3 Reasons Why Your Newborn Cries Before Urinating
Urinating should never be painful, even for newborns. Painful urination is usually a sign of an underlying medical condition. However, crying prior to urination is likely to be a form of communication and a newborn will normally urinate every one to three hours in the first few days. At any stage, crying before and during urination are two different things, and it is important to establish the difference. Let’s take a look at 3 possible reasons a newborn may cry before or during urination.
1. Pain or Discomfort
Newborns may cry while urinating because they are experiencing some level of discomfort. Paediatricians generally believe that this is normal; the bladder stretches as it fills up, putting pressure on the bladder. This should not be painful or cause for concern.
Aside from the natural process of sensing the urge to urinate, another more painful reason a newborn may cry is a nappy rash. A rash or skin irritation may make urinating uncomfortable and is sometimes known as diaper dermatitis. Nappy rash can cause discomfort due to the bacteria, and can also be caused by the material of the nappy.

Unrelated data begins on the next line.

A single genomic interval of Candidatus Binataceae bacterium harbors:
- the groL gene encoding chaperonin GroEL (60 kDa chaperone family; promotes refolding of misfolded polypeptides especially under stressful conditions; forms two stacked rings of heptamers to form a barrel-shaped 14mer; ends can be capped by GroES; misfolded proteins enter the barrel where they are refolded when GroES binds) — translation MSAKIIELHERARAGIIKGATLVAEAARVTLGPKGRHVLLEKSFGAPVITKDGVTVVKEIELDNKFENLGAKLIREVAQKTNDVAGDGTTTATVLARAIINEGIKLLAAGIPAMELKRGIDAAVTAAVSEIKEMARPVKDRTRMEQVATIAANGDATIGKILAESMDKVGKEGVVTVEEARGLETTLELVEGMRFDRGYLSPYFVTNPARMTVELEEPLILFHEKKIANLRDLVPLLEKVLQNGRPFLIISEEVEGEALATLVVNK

If your little one has a nappy rash, try switching to our iD Comfy Junior range. Our nappies and slips are soft, breathable and approved by dermatologists, meaning you can be sure that your baby will be kept dry and comfortable day and night.
2. Urinary Tract Infection (UTI)
Urinary Tract Infections (UTIs) are quite common in babies, and could cause a newborn to cry out during urination due to pain and discomfort. Research shows that about 4% of babies will have a UTI in the first 12 months. At this age, boys get more UTIs than girls.
Here are some of the key signs your newborn may have a UTI:
- An unexplained fever
- Irritable and cry a lot
- Lack of appetite
- Seem unusually drowsy
- Poor weight gain
- A bloody nappy
3. Baby Elimination Communication (Natural Infant Hygiene)
Baby Elimination Communication (EC) or Natural Infant Hygiene is a form of toilet or potty training for infants. Parents listen and watch for the newborn to signal their need to urinate, often crying or fussing. This is a perfectly healthy alternative to using diapers and is not uncommon. With EC, your baby is simply communicating their need to urinate.
While some babies are able to communicate through different signals when they need to urinate, other cues might take careful observation. In addition to crying, a baby might signal their need to urinate by:
- Sudden fussiness or stillness
- Flailing or being agitated
- Unlatching while nursing
- Grunting, turning red, straining
- Restless while sleeping
If you have any concerns about your baby’s health, especially if your baby has a temperature, Ontex Healthcare recommends you speak to your doctor as soon as you can.